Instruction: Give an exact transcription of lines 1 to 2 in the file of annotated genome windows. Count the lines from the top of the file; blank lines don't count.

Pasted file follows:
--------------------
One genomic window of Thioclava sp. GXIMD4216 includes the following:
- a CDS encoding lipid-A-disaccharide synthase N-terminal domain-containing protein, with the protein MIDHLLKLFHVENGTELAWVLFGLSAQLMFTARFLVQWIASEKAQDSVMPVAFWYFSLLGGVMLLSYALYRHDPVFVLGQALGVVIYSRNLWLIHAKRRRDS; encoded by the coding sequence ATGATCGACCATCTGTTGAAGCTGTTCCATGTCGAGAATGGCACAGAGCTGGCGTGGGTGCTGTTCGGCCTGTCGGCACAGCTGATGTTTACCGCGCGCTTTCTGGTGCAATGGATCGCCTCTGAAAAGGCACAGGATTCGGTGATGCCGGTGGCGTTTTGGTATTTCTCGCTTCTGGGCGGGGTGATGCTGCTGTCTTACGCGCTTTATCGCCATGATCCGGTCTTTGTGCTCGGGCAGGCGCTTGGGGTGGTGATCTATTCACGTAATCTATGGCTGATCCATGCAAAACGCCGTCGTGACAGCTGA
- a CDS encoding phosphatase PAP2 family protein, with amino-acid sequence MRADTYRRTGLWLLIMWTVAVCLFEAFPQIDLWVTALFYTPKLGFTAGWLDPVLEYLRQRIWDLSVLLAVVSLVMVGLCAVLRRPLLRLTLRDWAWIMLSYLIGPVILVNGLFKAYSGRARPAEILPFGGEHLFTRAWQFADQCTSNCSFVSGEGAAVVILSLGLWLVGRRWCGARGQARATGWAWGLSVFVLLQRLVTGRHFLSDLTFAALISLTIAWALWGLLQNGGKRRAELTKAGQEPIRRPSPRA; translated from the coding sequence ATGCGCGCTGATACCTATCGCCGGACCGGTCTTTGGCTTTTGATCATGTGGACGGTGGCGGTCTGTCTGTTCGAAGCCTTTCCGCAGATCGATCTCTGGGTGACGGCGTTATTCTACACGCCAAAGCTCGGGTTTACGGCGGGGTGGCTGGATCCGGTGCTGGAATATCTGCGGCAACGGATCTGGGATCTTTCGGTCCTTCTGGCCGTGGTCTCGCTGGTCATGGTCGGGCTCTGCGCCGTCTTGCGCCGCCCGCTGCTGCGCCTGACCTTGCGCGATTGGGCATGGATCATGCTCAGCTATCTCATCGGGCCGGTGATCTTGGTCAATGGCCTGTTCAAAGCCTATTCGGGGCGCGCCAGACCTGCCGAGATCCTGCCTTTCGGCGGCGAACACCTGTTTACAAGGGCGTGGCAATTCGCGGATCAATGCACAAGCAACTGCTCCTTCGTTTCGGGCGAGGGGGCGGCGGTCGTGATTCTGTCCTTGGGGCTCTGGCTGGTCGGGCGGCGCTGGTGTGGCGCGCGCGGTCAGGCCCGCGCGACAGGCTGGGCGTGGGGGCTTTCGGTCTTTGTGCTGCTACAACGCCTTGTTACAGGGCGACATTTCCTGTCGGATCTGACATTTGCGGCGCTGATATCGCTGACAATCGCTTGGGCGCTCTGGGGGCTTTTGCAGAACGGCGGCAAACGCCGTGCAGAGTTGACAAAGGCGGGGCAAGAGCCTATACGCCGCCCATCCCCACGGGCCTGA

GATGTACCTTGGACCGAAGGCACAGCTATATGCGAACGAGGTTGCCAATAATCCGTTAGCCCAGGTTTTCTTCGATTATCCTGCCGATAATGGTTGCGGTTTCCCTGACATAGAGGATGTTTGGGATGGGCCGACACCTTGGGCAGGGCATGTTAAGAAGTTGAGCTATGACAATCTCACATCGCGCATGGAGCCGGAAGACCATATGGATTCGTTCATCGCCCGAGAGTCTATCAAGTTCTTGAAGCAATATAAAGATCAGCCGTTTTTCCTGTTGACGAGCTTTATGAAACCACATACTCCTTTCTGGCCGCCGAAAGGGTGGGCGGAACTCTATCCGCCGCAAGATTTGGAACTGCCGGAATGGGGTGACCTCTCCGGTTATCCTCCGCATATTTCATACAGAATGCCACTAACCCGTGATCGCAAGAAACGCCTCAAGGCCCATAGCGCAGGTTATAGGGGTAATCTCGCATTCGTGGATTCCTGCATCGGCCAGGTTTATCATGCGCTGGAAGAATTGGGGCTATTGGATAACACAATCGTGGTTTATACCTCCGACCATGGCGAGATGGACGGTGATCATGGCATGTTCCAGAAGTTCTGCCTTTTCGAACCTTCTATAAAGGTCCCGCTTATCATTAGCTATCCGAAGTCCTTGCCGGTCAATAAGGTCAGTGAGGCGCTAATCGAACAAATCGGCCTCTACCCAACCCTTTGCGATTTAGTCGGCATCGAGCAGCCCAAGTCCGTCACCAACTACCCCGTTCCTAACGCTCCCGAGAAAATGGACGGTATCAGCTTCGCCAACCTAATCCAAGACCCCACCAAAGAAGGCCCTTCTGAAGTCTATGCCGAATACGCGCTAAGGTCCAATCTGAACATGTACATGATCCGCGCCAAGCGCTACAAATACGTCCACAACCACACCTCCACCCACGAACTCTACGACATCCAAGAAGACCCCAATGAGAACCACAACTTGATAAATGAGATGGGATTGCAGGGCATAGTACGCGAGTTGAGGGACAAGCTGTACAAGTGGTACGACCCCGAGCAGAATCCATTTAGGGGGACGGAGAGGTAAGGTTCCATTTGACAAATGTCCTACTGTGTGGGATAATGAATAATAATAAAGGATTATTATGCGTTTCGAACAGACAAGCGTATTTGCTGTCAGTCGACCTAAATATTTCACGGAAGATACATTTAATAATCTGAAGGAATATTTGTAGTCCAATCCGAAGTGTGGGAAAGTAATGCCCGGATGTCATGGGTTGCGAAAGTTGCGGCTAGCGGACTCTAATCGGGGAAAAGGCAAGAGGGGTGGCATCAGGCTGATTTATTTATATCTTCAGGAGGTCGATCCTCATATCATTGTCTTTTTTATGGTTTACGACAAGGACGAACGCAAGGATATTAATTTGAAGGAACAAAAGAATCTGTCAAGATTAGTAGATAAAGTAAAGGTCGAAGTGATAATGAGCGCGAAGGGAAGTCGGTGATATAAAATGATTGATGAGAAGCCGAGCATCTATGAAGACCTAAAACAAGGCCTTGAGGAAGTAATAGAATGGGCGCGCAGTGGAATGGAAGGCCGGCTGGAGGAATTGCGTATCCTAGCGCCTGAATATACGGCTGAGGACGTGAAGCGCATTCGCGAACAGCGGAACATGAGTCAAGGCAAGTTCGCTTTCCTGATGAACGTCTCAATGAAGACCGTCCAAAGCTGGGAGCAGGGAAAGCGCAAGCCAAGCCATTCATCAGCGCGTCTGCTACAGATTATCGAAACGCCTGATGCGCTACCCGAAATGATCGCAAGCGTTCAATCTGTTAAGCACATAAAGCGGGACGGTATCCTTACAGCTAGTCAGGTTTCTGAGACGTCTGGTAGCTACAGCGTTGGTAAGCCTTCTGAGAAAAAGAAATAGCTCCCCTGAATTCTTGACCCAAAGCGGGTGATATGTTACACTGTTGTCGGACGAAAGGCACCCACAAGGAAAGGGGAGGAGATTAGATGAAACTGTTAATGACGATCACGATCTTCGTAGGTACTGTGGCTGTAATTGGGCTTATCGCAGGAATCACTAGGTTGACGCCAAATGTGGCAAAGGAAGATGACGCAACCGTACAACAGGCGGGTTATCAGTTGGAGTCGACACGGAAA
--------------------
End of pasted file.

One genomic window of Thioclava sp. GXIMD4216 includes the following:
- a CDS encoding lipid-A-disaccharide synthase N-terminal domain-containing protein, with the protein MIDHLLKLFHVENGTELAWVLFGLSAQLMFTARFLVQWIASEKAQDSVMPVAFWYFSLLGGVMLLSYALYRHDPVFVLGQALGVVIYSRNLWLIHAKRRRDS; encoded by the coding sequence ATGATCGACCATCTGTTGAAGCTGTTCCATGTCGAGAATGGCACAGAGCTGGCGTGGGTGCTGTTCGGCCTGTCGGCACAGCTGATGTTTACCGCGCGCTTTCTGGTGCAATGGATCGCCTCTGAAAAGGCACAGGATTCGGTGATGCCGGTGGCGTTTTGGTATTTCTCGCTTCTGGGCGGGGTGATGCTGCTGTCTTACGCGCTTTATCGCCATGATCCGGTCTTTGTGCTCGGGCAGGCGCTTGGGGTGGTGATCTATTCACGTAATCTATGGCTGATCCATGCAAAACGCCGTCGTGACAGCTGA